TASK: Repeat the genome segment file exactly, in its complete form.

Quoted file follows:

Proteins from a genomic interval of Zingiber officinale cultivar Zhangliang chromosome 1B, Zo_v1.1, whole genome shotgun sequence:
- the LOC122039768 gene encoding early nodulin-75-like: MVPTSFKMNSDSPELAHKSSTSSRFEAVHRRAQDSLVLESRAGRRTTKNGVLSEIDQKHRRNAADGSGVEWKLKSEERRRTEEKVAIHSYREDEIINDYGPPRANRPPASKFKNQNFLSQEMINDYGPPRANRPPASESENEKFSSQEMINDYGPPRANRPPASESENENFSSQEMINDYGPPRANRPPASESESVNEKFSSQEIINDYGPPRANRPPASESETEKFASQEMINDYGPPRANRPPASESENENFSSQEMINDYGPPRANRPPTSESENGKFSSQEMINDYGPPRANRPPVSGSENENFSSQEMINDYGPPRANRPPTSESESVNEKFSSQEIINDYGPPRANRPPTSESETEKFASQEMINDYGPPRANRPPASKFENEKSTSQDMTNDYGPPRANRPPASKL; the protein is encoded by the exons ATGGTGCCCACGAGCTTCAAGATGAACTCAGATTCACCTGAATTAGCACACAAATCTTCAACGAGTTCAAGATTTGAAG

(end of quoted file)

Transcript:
Proteins from a genomic interval of Zingiber officinale cultivar Zhangliang chromosome 1B, Zo_v1.1, whole genome shotgun sequence:
- the LOC122039768 gene encoding early nodulin-75-like: MVPTSFKMNSDSPELAHKSSTSSRFEAVHRRAQDSLVLESRAGRRTTKNGVLSEIDQKHRRNAADGSGVEWKLKSEERRRTEEKVAIHSYREDEIINDYGPPRANRPPASKFKNQNFLSQEMINDYGPPRANRPPASESENEKFSSQEMINDYGPPRANRPPASESENENFSSQEMINDYGPPRANRPPASESESVNEKFSSQEIINDYGPPRANRPPASESETEKFASQEMINDYGPPRANRPPASESENENFSSQEMINDYGPPRANRPPTSESENGKFSSQEMINDYGPPRANRPPVSGSENENFSSQEMINDYGPPRANRPPTSESESVNEKFSSQEIINDYGPPRANRPPTSESETEKFASQEMINDYGPPRANRPPASKFENEKSTSQDMTNDYGPPRANRPPASKL; the protein is encoded by the exons ATGGTGCCCACGAGCTTCAAGATGAACTCAGATTCACCTGAATTAGCACACAAATCTTCAACGAGTTCAAGATTTGAAG